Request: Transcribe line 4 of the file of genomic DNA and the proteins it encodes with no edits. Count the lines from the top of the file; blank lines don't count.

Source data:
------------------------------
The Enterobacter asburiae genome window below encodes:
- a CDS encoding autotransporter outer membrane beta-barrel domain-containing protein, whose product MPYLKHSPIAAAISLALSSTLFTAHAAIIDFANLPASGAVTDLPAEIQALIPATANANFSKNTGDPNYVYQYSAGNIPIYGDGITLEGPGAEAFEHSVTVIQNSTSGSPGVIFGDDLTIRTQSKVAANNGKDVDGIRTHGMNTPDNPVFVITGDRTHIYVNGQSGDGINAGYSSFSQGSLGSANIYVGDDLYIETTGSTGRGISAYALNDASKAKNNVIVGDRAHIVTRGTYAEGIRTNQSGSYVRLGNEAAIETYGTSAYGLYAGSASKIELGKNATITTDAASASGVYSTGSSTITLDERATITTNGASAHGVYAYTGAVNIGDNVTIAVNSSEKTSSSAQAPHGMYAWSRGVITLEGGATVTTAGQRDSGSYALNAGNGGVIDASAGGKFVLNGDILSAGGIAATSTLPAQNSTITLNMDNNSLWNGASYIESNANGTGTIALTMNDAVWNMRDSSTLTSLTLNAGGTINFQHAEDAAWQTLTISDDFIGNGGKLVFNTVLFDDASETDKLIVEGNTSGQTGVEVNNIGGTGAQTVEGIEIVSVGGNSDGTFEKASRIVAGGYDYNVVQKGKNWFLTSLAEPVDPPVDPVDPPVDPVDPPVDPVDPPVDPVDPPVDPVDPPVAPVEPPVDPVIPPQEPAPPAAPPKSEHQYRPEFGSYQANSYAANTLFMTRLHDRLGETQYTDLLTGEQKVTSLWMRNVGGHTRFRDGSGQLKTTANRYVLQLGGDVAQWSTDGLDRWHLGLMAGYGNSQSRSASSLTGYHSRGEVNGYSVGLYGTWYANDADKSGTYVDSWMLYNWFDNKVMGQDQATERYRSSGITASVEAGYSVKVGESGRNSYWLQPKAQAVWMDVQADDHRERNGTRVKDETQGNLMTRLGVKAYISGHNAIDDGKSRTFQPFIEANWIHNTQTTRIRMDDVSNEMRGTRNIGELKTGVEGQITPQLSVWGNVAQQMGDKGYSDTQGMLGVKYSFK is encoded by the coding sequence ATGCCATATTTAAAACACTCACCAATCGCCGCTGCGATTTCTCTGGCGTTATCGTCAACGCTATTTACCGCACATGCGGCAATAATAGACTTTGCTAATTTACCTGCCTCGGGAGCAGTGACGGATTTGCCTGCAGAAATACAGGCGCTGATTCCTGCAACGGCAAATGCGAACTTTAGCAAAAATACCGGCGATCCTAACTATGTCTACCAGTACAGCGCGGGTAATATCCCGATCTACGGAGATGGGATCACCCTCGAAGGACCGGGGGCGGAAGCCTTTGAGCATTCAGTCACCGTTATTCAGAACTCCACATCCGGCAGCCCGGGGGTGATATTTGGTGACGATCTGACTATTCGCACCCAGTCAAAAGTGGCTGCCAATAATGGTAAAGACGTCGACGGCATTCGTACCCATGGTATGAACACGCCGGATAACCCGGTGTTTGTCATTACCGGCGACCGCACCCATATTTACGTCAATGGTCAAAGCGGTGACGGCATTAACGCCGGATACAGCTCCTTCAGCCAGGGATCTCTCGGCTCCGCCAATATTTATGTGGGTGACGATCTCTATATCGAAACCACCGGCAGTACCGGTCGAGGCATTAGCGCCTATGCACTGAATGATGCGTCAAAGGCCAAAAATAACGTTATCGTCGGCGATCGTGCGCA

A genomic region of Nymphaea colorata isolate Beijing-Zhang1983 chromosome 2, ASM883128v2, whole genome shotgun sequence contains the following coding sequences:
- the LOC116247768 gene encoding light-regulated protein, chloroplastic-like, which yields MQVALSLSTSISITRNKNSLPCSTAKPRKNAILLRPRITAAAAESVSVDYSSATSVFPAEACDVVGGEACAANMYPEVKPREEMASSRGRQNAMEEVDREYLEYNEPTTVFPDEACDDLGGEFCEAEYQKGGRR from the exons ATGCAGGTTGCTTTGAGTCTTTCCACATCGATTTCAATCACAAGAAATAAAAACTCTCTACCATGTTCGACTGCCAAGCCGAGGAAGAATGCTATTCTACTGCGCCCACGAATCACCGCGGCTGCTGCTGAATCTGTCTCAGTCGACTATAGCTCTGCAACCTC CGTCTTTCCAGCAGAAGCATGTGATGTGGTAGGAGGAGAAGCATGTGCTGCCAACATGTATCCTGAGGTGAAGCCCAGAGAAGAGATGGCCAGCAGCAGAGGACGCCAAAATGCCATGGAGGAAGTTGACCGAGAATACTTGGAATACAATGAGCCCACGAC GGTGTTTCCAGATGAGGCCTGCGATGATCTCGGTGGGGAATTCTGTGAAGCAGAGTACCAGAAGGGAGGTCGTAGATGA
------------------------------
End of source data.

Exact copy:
- the LOC116247768 gene encoding light-regulated protein, chloroplastic-like, which yields MQVALSLSTSISITRNKNSLPCSTAKPRKNAILLRPRITAAAAESVSVDYSSATSVFPAEACDVVGGEACAANMYPEVKPREEMASSRGRQNAMEEVDREYLEYNEPTTVFPDEACDDLGGEFCEAEYQKGGRR from the exons ATGCAGGTTGCTTTGAGTCTTTCCACATCGATTTCAATCACAAGAAATAAAAACTCTCTACCATGTTCGACTGCCAAGCCGAGGAAGAATGCTATTCTACTGCGCCCACGAATCACCGCGGCTGCTGCTGAATCTGTCTCAGTCGACTATAGCTCTGCAACCTC CGTCTTTCCAGCAGAAGCATGTGATGTGGTAGGAGGAGAAGCATGTGCTGCCAACATGTATCCTGAGGTGAAGCCCAGAGAAGAGATGGCCAGCAGCAGAGGACGCCAAAATGCCATGGAGGAAGTTGACCGAGAATACTTGGAATACAATGAGCCCACGAC GGTGTTTCCAGATGAGGCCTGCGATGATCTCGGTGGGGAATTCTGTGAAGCAGAGTACCAGAAGGGAGGTCGTAGATGA